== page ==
On Wednesday, Blinken met in private with his Mexican counterpart, Marcelo Ebrard, and visited a nongovernmental organization that provides children and families with recreational and educational activities and helps steer teens away from criminal activity. It’s the kind of organization that would get a piece of the $4 billion in the proposed aid package that the Biden administration does not want to give directly to government entities in the region.
Blinken suggested such organizations can play a role in persuading people not to migrate. “People should not make the dangerous journey to our border, but we know it is not enough to say, ‘Don’t come,” he said. “We have to work together to make it safer for people across Central America to stay in their homes and communities without fear.”
Highlighting the relationship with Costa Rica and the country’s progress enabled Blinken to contrast it with others in the region such as Honduras, whose president has been linked by American prosecutors to drug trafficking, and Nicaragua, where the authoritarian government of President Daniel Ortega is under U.S. sanctions.
Blinken avoided any direct remarks about El Salvador’s president, Nayib Bukele, a popularly elected leader who has an increasingly tense relationship with the U.S. because of his moves to consolidate power and weaken El Salvador’s other democratic institutions.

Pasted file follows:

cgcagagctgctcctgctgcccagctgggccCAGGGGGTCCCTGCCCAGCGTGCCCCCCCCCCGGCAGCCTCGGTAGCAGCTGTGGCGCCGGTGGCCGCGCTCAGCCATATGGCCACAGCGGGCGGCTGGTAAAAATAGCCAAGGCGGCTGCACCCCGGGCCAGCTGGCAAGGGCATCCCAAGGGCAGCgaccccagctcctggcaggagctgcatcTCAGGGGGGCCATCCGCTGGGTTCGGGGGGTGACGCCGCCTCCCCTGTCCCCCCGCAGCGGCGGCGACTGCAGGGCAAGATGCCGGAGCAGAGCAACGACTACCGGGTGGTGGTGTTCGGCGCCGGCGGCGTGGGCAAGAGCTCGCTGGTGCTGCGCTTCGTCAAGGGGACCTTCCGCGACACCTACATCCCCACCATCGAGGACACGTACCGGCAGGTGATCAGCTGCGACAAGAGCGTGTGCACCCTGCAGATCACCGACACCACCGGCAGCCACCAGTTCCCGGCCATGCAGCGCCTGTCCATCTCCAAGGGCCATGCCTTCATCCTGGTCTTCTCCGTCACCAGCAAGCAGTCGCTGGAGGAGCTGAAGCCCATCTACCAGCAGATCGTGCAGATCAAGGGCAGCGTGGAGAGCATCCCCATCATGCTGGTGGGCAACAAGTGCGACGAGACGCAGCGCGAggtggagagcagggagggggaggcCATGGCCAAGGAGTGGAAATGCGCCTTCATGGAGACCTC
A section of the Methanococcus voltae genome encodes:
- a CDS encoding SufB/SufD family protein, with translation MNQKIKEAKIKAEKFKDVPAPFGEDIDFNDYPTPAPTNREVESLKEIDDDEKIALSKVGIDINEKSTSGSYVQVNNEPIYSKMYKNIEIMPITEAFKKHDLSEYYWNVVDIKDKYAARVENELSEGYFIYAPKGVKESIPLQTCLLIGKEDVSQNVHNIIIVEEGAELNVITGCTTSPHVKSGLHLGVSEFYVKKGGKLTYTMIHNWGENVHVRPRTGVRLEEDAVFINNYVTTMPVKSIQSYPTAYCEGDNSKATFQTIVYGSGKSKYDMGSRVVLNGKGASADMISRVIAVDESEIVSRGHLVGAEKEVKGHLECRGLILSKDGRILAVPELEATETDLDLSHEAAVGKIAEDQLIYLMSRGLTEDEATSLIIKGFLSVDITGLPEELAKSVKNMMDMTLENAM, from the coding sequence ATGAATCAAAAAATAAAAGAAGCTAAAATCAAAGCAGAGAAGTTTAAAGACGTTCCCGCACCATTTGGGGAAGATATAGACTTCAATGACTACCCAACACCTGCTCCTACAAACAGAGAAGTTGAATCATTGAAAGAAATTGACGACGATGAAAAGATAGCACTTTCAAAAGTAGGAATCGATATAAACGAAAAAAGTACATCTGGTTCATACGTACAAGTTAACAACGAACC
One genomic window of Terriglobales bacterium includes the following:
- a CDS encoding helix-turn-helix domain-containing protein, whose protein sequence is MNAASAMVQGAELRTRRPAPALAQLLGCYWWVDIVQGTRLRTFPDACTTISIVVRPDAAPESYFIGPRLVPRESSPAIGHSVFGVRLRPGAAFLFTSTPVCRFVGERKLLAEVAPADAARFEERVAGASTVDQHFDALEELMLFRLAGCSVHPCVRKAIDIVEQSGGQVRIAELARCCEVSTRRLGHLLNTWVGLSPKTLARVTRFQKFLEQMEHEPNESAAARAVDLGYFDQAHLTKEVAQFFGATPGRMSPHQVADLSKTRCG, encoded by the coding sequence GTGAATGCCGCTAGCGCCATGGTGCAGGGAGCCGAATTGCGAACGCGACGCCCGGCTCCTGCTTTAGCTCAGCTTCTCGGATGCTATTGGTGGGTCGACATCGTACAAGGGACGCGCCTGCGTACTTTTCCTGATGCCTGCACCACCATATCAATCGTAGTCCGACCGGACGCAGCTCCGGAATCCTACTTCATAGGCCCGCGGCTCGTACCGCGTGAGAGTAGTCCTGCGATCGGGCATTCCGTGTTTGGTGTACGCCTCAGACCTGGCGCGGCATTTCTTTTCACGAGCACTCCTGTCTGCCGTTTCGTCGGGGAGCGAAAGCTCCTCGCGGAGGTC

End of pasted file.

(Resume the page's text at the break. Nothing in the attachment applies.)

Still, it was clearly on Blinken’s agenda when he said, “We meet at a moment when democracy and human rights are being undermined in many parts of the region.” He noted the “erosion of judicial independence” and crackdown on independent media, in an apparent reference to Bukele, and the “quashing of anticorruption efforts,” which likely refers to Honduras and elsewhere.
“We understand how fragile democracy is. We’ve experienced setbacks in our own country in recent years,” he said. “But that experience has underscored for us just how important it is to shore up the institutions and the norms that safeguard our democracy.”
The issue of corruption is certain to loom over Vice President Kamala Harris’ trip to Guatemala and Mexico next week, where she plans to meet with the presidents of both nations to discuss joint efforts to address the root causes of migration. Harris’ chief spokesperson emphasized that the vice president’s efforts to secure economic investments and humanitarian aid when outlining her plans for the trip.
The goal is “to deepen our strategic partnership and bilateral relationship” with both countries and “advance a comprehensive strategy to tackle the causes of migration,” spokesperson Symone Sanders said. “We will also engage community leaders, workers, young innovators and entrepreneurs and others about ways to provide economic security, address the core factors of migration, and to give people the hope for a better life at home.”
Associated Press writer Alexander Jaffe in Washington contributed to this report.